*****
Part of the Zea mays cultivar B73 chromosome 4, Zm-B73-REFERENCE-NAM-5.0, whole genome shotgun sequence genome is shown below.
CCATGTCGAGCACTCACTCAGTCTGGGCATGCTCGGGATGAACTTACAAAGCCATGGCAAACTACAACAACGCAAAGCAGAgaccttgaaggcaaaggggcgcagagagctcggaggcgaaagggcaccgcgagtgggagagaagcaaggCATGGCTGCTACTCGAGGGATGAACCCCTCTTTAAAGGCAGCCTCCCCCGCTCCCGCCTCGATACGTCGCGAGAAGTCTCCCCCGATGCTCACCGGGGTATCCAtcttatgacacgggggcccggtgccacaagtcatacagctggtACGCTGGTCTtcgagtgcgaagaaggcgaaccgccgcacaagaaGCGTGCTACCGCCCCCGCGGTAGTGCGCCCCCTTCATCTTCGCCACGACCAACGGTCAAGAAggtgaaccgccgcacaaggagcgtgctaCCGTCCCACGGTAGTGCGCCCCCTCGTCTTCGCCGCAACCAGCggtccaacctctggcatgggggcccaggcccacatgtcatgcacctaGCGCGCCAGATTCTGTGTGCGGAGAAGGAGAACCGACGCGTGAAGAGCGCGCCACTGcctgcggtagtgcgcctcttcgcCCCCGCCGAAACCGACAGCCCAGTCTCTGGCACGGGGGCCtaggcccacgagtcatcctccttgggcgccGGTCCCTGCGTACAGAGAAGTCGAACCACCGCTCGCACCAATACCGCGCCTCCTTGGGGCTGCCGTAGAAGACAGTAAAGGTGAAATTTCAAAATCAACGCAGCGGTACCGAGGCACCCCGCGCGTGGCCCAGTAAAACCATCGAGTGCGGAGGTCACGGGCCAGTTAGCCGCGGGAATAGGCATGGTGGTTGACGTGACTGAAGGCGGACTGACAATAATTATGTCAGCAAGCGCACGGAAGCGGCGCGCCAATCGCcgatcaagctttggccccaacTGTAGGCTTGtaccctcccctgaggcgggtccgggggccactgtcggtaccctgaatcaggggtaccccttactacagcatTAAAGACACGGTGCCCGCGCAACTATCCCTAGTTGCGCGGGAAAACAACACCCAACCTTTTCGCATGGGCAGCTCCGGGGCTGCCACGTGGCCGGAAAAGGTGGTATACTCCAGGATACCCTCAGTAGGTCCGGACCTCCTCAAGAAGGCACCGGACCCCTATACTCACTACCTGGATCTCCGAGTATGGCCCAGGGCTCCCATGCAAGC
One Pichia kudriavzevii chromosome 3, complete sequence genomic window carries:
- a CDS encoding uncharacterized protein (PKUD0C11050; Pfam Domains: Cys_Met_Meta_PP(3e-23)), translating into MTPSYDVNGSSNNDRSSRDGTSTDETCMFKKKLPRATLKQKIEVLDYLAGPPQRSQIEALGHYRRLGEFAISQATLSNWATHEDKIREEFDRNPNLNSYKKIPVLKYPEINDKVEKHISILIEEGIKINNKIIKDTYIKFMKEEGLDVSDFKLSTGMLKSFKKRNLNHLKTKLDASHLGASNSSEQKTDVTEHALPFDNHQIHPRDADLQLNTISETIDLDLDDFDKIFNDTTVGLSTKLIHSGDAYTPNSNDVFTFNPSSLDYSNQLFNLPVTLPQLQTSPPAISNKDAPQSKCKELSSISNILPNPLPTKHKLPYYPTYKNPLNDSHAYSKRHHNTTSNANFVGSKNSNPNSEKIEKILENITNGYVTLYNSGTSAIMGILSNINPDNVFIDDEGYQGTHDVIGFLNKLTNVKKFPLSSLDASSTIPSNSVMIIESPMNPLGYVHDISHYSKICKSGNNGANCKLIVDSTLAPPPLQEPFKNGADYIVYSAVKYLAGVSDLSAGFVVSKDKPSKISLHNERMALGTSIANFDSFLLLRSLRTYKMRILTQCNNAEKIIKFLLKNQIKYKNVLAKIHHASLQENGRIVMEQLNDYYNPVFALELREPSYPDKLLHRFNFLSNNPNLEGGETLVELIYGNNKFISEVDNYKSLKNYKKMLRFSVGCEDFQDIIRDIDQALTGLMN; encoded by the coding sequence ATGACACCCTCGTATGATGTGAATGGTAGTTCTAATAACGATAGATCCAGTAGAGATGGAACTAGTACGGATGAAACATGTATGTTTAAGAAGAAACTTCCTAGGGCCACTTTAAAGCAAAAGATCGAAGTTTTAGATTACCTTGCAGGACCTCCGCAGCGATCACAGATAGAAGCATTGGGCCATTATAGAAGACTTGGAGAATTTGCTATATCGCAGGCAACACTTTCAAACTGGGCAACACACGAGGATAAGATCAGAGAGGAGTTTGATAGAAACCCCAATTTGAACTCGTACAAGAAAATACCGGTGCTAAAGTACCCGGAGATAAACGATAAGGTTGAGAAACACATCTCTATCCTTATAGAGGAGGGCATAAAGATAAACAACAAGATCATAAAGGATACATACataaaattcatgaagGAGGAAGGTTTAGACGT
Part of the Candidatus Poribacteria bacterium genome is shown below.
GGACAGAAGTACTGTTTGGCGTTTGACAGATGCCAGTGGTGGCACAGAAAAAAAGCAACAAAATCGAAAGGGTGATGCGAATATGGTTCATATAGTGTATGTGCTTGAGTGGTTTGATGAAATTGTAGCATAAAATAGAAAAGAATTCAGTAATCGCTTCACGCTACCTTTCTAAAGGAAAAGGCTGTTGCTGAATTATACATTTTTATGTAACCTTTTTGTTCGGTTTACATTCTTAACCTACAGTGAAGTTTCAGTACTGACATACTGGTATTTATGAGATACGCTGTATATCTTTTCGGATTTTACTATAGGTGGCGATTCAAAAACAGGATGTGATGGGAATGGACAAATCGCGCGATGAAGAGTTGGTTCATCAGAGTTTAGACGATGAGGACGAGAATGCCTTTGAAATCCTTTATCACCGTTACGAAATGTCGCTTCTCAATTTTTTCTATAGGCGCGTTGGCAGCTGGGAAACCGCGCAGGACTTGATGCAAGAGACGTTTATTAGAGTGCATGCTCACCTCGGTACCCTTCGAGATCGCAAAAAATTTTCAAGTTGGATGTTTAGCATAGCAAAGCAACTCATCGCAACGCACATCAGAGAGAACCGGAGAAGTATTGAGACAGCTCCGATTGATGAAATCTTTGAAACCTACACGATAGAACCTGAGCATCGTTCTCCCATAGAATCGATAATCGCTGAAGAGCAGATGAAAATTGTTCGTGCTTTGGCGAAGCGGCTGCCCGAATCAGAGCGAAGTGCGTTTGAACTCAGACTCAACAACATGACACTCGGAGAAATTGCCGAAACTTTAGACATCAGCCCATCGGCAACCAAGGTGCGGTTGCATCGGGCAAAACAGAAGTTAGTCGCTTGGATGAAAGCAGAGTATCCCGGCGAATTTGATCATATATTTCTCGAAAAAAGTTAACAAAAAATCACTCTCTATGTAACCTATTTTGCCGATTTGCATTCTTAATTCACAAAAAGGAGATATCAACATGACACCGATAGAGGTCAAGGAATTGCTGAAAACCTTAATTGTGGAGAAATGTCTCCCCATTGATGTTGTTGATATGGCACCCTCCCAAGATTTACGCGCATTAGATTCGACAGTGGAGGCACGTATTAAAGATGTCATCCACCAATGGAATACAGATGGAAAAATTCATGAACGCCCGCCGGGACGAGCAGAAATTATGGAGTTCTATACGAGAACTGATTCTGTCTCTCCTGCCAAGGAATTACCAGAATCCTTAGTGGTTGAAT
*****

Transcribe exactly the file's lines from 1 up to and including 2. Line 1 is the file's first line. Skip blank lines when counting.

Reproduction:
Part of the Zea mays cultivar B73 chromosome 4, Zm-B73-REFERENCE-NAM-5.0, whole genome shotgun sequence genome is shown below.
CCATGTCGAGCACTCACTCAGTCTGGGCATGCTCGGGATGAACTTACAAAGCCATGGCAAACTACAACAACGCAAAGCAGAgaccttgaaggcaaaggggcgcagagagctcggaggcgaaagggcaccgcgagtgggagagaagcaaggCATGGCTGCTACTCGAGGGATGAACCCCTCTTTAAAGGCAGCCTCCCCCGCTCCCGCCTCGATACGTCGCGAGAAGTCTCCCCCGATGCTCACCGGGGTATCCAtcttatgacacgggggcccggtgccacaagtcatacagctggtACGCTGGTCTtcgagtgcgaagaaggcgaaccgccgcacaagaaGCGTGCTACCGCCCCCGCGGTAGTGCGCCCCCTTCATCTTCGCCACGACCAACGGTCAAGAAggtgaaccgccgcacaaggagcgtgctaCCGTCCCACGGTAGTGCGCCCCCTCGTCTTCGCCGCAACCAGCggtccaacctctggcatgggggcccaggcccacatgtcatgcacctaGCGCGCCAGATTCTGTGTGCGGAGAAGGAGAACCGACGCGTGAAGAGCGCGCCACTGcctgcggtagtgcgcctcttcgcCCCCGCCGAAACCGACAGCCCAGTCTCTGGCACGGGGGCCtaggcccacgagtcatcctccttgggcgccGGTCCCTGCGTACAGAGAAGTCGAACCACCGCTCGCACCAATACCGCGCCTCCTTGGGGCTGCCGTAGAAGACAGTAAAGGTGAAATTTCAAAATCAACGCAGCGGTACCGAGGCACCCCGCGCGTGGCCCAGTAAAACCATCGAGTGCGGAGGTCACGGGCCAGTTAGCCGCGGGAATAGGCATGGTGGTTGACGTGACTGAAGGCGGACTGACAATAATTATGTCAGCAAGCGCACGGAAGCGGCGCGCCAATCGCcgatcaagctttggccccaacTGTAGGCTTGtaccctcccctgaggcgggtccgggggccactgtcggtaccctgaatcaggggtaccccttactacagcatTAAAGACACGGTGCCCGCGCAACTATCCCTAGTTGCGCGGGAAAACAACACCCAACCTTTTCGCATGGGCAGCTCCGGGGCTGCCACGTGGCCGGAAAAGGTGGTATACTCCAGGATACCCTCAGTAGGTCCGGACCTCCTCAAGAAGGCACCGGACCCCTATACTCACTACCTGGATCTCCGAGTATGGCCCAGGGCTCCCATGCAAGC